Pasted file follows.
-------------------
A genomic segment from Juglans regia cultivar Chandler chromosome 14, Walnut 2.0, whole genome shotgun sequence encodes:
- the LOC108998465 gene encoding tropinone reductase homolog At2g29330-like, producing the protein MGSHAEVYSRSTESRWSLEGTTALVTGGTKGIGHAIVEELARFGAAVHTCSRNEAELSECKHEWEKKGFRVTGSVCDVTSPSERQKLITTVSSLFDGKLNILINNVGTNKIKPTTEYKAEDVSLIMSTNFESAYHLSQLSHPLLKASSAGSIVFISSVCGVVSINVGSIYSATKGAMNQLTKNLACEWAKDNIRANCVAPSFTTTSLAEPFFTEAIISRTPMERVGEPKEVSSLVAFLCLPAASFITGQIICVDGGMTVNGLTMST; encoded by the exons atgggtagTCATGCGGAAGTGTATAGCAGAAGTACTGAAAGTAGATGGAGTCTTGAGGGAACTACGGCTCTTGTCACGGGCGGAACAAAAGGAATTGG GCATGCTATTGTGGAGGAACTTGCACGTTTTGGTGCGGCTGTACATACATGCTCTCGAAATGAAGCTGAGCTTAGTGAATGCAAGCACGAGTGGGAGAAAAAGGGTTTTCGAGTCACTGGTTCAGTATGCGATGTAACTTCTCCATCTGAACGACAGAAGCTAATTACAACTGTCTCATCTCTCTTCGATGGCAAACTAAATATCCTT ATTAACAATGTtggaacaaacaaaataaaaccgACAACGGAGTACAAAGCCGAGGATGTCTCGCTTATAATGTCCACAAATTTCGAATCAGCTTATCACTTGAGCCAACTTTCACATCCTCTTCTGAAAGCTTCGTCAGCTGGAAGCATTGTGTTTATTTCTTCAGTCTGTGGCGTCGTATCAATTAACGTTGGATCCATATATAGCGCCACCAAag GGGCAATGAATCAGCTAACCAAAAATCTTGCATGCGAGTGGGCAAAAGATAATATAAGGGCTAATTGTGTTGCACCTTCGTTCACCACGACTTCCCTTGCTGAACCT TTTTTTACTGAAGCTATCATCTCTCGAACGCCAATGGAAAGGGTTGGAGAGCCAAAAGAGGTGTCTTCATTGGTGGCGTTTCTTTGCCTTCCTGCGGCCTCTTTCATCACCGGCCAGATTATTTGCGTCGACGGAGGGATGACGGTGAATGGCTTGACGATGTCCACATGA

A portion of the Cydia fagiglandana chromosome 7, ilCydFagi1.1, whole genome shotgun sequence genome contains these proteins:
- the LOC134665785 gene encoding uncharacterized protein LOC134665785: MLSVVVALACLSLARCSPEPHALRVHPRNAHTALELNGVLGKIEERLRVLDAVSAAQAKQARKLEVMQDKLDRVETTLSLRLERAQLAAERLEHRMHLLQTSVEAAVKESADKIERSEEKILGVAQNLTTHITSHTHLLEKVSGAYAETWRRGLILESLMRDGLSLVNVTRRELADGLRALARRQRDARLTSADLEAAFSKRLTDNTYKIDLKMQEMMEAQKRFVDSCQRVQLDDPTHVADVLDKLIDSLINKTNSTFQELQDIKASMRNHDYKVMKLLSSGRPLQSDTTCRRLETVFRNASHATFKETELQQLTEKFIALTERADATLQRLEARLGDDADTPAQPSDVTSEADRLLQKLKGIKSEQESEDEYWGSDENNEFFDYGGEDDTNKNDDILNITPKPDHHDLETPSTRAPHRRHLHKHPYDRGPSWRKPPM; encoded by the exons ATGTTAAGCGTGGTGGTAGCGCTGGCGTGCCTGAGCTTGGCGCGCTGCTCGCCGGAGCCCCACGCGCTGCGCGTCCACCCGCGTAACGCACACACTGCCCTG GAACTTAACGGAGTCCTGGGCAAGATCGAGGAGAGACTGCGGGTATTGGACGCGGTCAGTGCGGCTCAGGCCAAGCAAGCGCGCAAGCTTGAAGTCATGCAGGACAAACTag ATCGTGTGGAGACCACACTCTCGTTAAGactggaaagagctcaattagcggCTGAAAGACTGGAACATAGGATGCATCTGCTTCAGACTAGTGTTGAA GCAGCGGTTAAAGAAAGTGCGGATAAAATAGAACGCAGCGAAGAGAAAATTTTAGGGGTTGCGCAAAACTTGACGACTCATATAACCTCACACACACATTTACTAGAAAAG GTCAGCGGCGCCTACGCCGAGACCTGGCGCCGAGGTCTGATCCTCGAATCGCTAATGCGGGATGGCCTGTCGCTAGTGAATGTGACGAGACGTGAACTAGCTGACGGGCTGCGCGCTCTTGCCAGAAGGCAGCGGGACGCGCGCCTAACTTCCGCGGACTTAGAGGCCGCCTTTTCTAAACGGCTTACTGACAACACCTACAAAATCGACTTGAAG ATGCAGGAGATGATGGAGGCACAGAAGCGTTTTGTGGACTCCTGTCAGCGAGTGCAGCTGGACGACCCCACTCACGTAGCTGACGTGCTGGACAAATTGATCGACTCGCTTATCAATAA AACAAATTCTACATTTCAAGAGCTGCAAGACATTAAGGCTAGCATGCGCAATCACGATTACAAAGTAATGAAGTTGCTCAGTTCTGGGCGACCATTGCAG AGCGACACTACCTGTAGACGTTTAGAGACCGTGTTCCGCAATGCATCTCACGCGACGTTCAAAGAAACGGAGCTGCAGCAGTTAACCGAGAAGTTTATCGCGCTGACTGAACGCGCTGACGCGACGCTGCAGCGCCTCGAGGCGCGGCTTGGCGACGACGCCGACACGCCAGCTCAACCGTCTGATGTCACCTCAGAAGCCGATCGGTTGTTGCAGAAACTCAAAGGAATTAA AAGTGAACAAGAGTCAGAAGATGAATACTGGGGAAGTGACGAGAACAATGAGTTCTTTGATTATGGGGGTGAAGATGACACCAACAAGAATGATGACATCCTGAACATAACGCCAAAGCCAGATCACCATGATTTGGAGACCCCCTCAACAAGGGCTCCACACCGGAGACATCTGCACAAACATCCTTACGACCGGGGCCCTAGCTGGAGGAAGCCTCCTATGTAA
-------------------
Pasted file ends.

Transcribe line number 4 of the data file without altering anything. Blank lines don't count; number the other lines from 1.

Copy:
- the LOC134665785 gene encoding uncharacterized protein LOC134665785: MLSVVVALACLSLARCSPEPHALRVHPRNAHTALELNGVLGKIEERLRVLDAVSAAQAKQARKLEVMQDKLDRVETTLSLRLERAQLAAERLEHRMHLLQTSVEAAVKESADKIERSEEKILGVAQNLTTHITSHTHLLEKVSGAYAETWRRGLILESLMRDGLSLVNVTRRELADGLRALARRQRDARLTSADLEAAFSKRLTDNTYKIDLKMQEMMEAQKRFVDSCQRVQLDDPTHVADVLDKLIDSLINKTNSTFQELQDIKASMRNHDYKVMKLLSSGRPLQSDTTCRRLETVFRNASHATFKETELQQLTEKFIALTERADATLQRLEARLGDDADTPAQPSDVTSEADRLLQKLKGIKSEQESEDEYWGSDENNEFFDYGGEDDTNKNDDILNITPKPDHHDLETPSTRAPHRRHLHKHPYDRGPSWRKPPM; encoded by the exons ATGTTAAGCGTGGTGGTAGCGCTGGCGTGCCTGAGCTTGGCGCGCTGCTCGCCGGAGCCCCACGCGCTGCGCGTCCACCCGCGTAACGCACACACTGCCCTG GAACTTAACGGAGTCCTGGGCAAGATCGAGGAGAGACTGCGGGTATTGGACGCGGTCAGTGCGGCTCAGGCCAAGCAAGCGCGCAAGCTTGAAGTCATGCAGGACAAACTag ATCGTGTGGAGACCACACTCTCGTTAAGactggaaagagctcaattagcggCTGAAAGACTGGAACATAGGATGCATCTGCTTCAGACTAGTGTTGAA GCAGCGGTTAAAGAAAGTGCGGATAAAATAGAACGCAGCGAAGAGAAAATTTTAGGGGTTGCGCAAAACTTGACGACTCATATAACCTCACACACACATTTACTAGAAAAG GTCAGCGGCGCCTACGCCGAGACCTGGCGCCGAGGTCTGATCCTCGAATCGCTAATGCGGGATGGCCTGTCGCTAGTGAATGTGACGAGACGTGAACTAGCTGACGGGCTGCGCGCTCTTGCCAGAAGGCAGCGGGACGCGCGCCTAACTTCCGCGGACTTAGAGGCCGCCTTTTCTAAACGGCTTACTGACAACACCTACAAAATCGACTTGAAG ATGCAGGAGATGATGGAGGCACAGAAGCGTTTTGTGGACTCCTGTCAGCGAGTGCAGCTGGACGACCCCACTCACGTAGCTGACGTGCTGGACAAATTGATCGACTCGCTTATCAATAA AACAAATTCTACATTTCAAGAGCTGCAAGACATTAAGGCTAGCATGCGCAATCACGATTACAAAGTAATGAAGTTGCTCAGTTCTGGGCGACCATTGCAG AGCGACACTACCTGTAGACGTTTAGAGACCGTGTTCCGCAATGCATCTCACGCGACGTTCAAAGAAACGGAGCTGCAGCAGTTAACCGAGAAGTTTATCGCGCTGACTGAACGCGCTGACGCGACGCTGCAGCGCCTCGAGGCGCGGCTTGGCGACGACGCCGACACGCCAGCTCAACCGTCTGATGTCACCTCAGAAGCCGATCGGTTGTTGCAGAAACTCAAAGGAATTAA AAGTGAACAAGAGTCAGAAGATGAATACTGGGGAAGTGACGAGAACAATGAGTTCTTTGATTATGGGGGTGAAGATGACACCAACAAGAATGATGACATCCTGAACATAACGCCAAAGCCAGATCACCATGATTTGGAGACCCCCTCAACAAGGGCTCCACACCGGAGACATCTGCACAAACATCCTTACGACCGGGGCCCTAGCTGGAGGAAGCCTCCTATGTAA